Deconsecration of Trinity Church

The deconsecration service for Trinity Church in Springfield was held yesterday June 28, 2020. It was a breezy, sunny day and Bishop David Edwards gave a lovely service to the 50 people in attendance. Trinity was consecrated in 1826 by Bishop of Nova Scotia, John Ingliss. It predates the Diocese of Fredericton. Over the last 194 years many families have made memories in this church and it is a very special building to these families and the community. We had a handful of speakers yesterday who provided their personal memories of the church or memories from their families which included Sunday school, Christmas services, weddings, baptisms, and funerals. There were multiple mentions of the flies and the beautiful view of the church as you drive towards it down the hill on Route 124.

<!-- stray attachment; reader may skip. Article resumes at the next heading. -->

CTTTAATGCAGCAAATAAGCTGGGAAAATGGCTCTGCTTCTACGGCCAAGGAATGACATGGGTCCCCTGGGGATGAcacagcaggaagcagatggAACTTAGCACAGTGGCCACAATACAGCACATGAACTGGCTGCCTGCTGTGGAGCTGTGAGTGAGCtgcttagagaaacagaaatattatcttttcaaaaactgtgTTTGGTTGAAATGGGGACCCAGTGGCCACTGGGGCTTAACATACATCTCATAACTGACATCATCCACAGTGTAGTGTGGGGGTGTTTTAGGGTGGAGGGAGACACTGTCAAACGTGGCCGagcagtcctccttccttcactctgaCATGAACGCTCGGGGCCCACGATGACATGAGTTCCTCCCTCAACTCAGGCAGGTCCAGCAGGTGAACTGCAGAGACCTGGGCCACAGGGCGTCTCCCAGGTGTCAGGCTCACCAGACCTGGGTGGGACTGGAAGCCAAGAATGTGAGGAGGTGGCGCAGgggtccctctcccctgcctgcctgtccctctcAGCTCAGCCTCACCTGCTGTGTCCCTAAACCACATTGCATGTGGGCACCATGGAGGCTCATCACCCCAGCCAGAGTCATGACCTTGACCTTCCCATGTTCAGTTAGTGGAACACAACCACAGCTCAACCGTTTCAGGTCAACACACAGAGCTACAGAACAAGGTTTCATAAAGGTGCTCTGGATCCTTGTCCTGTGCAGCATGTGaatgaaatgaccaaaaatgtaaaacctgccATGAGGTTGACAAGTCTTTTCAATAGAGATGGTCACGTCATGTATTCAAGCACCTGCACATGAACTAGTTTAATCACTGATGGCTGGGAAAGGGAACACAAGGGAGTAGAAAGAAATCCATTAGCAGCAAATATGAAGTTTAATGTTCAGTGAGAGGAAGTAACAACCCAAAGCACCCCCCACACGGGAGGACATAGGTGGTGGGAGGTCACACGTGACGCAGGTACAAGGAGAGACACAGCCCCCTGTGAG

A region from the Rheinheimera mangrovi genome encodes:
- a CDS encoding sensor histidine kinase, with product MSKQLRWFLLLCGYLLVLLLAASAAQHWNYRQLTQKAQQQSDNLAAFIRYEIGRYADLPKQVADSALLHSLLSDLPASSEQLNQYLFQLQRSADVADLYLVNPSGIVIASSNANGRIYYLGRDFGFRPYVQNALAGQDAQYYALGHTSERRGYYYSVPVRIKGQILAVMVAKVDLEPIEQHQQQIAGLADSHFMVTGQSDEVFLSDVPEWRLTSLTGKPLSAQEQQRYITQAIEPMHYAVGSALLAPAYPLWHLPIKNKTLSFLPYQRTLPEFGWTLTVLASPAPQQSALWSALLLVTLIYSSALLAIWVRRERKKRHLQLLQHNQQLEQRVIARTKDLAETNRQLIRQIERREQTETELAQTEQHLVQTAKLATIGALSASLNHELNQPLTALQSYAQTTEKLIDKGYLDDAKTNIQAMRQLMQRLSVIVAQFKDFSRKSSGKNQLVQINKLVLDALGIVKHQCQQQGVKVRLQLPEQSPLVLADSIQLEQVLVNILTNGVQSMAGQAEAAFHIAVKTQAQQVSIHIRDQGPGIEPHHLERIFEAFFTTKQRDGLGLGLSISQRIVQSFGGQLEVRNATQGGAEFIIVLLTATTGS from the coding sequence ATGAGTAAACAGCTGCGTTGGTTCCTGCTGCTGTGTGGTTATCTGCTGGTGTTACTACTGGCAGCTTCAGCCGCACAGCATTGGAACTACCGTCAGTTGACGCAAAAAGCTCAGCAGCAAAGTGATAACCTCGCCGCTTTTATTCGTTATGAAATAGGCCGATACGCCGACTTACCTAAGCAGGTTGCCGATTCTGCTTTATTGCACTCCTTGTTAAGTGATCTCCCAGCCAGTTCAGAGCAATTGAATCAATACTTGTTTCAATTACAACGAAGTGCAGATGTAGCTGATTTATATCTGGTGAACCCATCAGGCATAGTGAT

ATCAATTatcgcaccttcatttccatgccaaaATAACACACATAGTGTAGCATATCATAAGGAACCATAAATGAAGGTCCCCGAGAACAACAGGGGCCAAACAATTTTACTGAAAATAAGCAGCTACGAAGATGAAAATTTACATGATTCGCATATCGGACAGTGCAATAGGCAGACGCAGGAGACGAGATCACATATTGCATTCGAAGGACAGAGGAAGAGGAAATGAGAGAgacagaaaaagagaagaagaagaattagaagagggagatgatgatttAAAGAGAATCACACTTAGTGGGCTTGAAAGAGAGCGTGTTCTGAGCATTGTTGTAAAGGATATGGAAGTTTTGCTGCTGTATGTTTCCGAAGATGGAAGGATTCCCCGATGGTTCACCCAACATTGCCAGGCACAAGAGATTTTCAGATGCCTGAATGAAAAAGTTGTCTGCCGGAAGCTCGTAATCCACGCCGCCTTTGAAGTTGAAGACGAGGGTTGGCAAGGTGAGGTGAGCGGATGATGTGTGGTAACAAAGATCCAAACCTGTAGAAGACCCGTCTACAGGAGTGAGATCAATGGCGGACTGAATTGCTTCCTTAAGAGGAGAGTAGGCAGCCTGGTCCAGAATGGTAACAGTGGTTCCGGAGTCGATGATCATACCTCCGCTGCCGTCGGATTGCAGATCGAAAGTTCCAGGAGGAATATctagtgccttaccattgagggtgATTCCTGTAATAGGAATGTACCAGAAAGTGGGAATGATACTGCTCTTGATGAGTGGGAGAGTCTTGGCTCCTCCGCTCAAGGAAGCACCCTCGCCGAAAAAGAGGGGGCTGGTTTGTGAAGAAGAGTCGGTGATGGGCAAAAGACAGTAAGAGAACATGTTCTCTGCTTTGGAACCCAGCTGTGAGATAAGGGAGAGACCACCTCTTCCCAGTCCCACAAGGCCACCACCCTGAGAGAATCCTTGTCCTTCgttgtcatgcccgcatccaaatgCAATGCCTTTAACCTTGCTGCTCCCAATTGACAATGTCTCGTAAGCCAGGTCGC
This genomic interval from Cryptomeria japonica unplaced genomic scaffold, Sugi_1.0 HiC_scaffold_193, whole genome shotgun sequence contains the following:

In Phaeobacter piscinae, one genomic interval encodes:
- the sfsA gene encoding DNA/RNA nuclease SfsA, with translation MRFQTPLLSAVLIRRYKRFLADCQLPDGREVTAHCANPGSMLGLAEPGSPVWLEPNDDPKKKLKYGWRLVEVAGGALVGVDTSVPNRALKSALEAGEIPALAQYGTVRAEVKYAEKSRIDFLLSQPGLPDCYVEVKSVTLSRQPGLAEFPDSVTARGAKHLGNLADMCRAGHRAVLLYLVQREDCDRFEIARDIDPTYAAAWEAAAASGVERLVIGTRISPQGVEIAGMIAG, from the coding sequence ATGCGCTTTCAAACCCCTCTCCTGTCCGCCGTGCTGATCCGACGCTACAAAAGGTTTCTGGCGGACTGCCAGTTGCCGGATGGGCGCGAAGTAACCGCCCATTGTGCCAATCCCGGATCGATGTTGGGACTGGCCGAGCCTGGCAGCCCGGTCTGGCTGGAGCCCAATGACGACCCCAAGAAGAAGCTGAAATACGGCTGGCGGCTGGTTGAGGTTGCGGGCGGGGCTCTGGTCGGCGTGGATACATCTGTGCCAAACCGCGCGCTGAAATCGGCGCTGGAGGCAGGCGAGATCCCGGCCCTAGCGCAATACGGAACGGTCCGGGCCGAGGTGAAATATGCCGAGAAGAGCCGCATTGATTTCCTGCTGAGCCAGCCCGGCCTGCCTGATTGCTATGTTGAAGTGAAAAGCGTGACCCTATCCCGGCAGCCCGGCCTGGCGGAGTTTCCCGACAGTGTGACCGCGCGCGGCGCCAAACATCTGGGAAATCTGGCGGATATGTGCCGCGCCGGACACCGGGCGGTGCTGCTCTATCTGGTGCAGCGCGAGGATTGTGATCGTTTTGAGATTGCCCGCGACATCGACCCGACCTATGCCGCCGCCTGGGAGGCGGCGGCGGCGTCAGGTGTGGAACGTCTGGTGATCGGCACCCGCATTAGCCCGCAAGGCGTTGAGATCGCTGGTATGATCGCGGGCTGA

Even without having grown up in this church I have special memories of many events from our family over the past 17 years, even after it was deemed a Chapel of Ease. My brother-in-law and sister-in-law were married in 2006, my mother-in-laws funeral service in 2007, my sister-in-law was baptized in 2008, my oldest nephew was baptized in 2011, my niece and oldest son were baptized in 2014 and my other nephew was baptized in 2015. My husband and his family could add so many more before my time and hearing their stories I am glad I can picture where these events for them happened.

Please feel free to add your own memories in the comments. Thank you for the memories Trinity!

PWRDF and the Canadian Food Grains Bank Partnership, A Christian Partnership against Global Hunger

One of the organizations The Primate’s World Relief and Development Fund works through is the Canadian Foodgrains Bank. PWRDF, alongside 15 other church agencies, is a member of the Foodgrains Bank. This relationship allows PWRDF to have access to government funding for responses to global food and nutrition emergencies.